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Captain Charles Curie, U.S.V.

Captain Charles Curie was born near Montbeliard, Department du Doubs, France, in 1842. He came to America with his parents in 1844, and lived in Paterson, New Jersey. In 1856, while but fourteen years of age, he left home for Cleveland, Ohio, to accept a situation in a store there which was offered to him by a relative. He returned in 1859, and entered into the service of the importing house of Ad. Koop & Sattler, 38 Broad Street, New York, where he remained attending to the customhouse business of the firm until the breaking out of the Civil War, when, on April 19, 1861, he enlisted with the New York Zouaves, afterwards known as the Hawkins Zouaves (Ninth New York Volunteers), and served in that regiment during its service under Butler at Newport News, and the capture of Forts Clark and Hatteras in North Carolina, and in the relief of the Twentieth Indiana Regiment at Chicamicomico, North Carolina; was with his regiment in all its battles in its service in Burnside's North Carolina expedition in 1862. In the charge of his regiment on Fort Defiance, Roanoke Island, he was the first to reach the works and to wave the flag of the Ninth Regiment over them, although then a private soldier but little over nineteen years of age. Was with his regiment in the second Bull Run campaign in Virginia and in the Maryland campaign following, which culminated in the battles of South Mountain and Antietam. In the latter battle he was wounded in the charge of his regiment on the rebel batteries, and furloughed and subsequently promoted to lieutenant in the Second Battalion Hawkins Zouaves, afterwards consolidated and known as the One Hundred and Seventy-eighth New York Veteran Volunteers. He served with it as acting adjutant, doing provost duty in the city of Washington during the Gettysburg campaign from June to September, 1863, acting assistant picket-officer of Washington during a portion of that time. He was ordered with his regiment West in the fall of 1863, to report to General Sherman at Eastport, Mississippi; was assigned to the Third Brigade, Third Division, Sixteenth Army Corps, under command of General A. J. Smith. Served in this command in Kentucky and Tennessee to January, 1864, then joined General Sherman at Vicksburg, Mississippi, and was with him on his raid from Vicksburg to Meridian in February, 1864; was in General A. J. Smith's command in the Red River campaign; was appointed acting ordnance officer of the brigade, and later of the division, and continued in A. J. Smith's and Joseph A. Mower's command in their campaigns in Arkansas after Marmaduke, and in Tennessee and Mississippi after Forrest, and in Missouri after Price; was promoted captain in May, 1864. The last campaign extended from the Mississippi River to the little Big Blue River near Kansas, where Price's forces were run down, forced to fight, capitulate, or scatter.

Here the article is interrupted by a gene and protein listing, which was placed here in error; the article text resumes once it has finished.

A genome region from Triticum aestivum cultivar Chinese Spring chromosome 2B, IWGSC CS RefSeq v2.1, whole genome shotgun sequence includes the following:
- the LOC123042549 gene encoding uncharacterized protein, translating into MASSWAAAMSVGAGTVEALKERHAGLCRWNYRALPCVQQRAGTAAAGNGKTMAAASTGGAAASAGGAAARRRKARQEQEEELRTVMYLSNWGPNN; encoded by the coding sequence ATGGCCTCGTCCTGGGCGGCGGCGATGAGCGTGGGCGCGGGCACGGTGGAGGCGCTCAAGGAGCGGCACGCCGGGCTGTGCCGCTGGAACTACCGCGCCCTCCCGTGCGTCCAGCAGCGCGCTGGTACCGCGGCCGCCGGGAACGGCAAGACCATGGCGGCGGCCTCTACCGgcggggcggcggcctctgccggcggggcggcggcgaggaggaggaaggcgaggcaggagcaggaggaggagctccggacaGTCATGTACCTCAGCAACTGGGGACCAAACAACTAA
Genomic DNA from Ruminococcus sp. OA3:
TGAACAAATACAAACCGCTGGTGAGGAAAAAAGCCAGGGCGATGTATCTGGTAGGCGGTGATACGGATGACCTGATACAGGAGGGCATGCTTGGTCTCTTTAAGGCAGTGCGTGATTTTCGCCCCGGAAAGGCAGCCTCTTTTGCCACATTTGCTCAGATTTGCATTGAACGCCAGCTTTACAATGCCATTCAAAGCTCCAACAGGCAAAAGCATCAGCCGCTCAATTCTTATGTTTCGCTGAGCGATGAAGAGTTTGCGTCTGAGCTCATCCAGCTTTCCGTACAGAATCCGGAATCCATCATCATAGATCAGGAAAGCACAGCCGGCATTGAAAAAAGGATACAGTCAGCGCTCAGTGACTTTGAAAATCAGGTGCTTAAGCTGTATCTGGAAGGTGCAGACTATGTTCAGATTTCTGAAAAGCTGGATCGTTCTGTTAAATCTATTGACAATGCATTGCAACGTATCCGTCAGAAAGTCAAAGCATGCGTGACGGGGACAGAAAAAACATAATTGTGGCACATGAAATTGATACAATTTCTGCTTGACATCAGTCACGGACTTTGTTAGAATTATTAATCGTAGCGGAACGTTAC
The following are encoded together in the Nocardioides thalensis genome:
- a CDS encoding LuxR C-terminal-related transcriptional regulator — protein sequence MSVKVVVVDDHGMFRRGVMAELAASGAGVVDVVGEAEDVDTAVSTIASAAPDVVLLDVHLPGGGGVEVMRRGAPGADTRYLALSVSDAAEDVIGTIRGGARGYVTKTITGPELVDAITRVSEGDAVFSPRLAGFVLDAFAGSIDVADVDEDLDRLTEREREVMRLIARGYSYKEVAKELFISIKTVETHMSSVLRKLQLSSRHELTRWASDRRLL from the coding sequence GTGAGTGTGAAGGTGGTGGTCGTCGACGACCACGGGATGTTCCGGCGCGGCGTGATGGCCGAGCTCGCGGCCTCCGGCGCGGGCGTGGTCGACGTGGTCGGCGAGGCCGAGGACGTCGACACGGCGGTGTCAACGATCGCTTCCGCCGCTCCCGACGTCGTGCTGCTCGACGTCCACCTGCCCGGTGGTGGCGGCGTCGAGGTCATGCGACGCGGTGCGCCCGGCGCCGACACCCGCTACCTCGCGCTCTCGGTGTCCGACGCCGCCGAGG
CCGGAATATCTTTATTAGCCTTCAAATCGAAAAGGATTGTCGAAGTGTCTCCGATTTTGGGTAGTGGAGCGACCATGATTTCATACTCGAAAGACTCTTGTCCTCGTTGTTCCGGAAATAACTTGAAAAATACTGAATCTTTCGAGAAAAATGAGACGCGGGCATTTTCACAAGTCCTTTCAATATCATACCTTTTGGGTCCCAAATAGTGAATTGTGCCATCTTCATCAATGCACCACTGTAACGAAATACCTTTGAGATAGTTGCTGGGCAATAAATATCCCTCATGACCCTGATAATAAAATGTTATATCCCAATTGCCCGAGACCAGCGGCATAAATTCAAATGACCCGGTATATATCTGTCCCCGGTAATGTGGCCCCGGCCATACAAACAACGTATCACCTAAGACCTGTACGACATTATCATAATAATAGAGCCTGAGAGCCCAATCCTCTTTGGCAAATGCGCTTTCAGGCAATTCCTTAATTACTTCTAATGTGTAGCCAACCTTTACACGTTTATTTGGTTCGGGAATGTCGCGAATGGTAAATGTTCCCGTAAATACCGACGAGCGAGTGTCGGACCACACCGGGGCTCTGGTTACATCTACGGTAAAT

During the march back to the Mississippi, with orders to join General Thomas at Nashville, Tennessee, a cold snap setting in, with snow and slush on the ground, with worn-out shoes, he took cold and gave out while in command of his company when about half-way back; was sent to Jefferson Barracks Hospital, and on the 16th of December, 1864, was honorably discharged from the service on account of disability for further service, contracted in the line of duty. After remaining in the hospital for some time he reached home in March, 1865, a wreck of his former self, and in the minds of his friends and neighbors had come home to die. With a mother's nursing and a little care, he, however, had sufficiently recovered by January 1, 1866, to return to his old vocation of custom-house clerk for his old firm, where he remained until January 1, 1868, when he started the custom-house brokerage business with Mr. Julius Binge, of New York, under the firm name of Binge & Curie, at 44 Exchange Place, New York.

Mr. Curie removed from Paterson to Brooklyn, and was admitted to the bar of New York State in 1882. Mr. Curie, as an importer's clerk and as a broker representing a number of large importing houses, had received an extensive experience in custom-house matters; he had become especially convinced that the government in its dealings with its citizens was the cause of some trouble. He therefore systematically compiled all the decisions of the U. S. Supreme Court on customs duties, etc., from the beginning of the government, and when the Act of 1883 was passed, the first general tariff act since the passage of the Revised Statutes in 1874, Mr. Curie's readiness in deciding questions under it soon brought him all the practice he could attend to in a short time. For some time Mr. Curie practiced alone, but is now a member of the firm of Curie, Smith & Mackie, at Nos. 44-48 Exchange Place, New York, who has the largest practice in their specialty in the city.

Source: Officers of the Volunteer Army and Navy who served in the Civil War, published by L.R. Hamersly & Co., 1893, 419 pgs.

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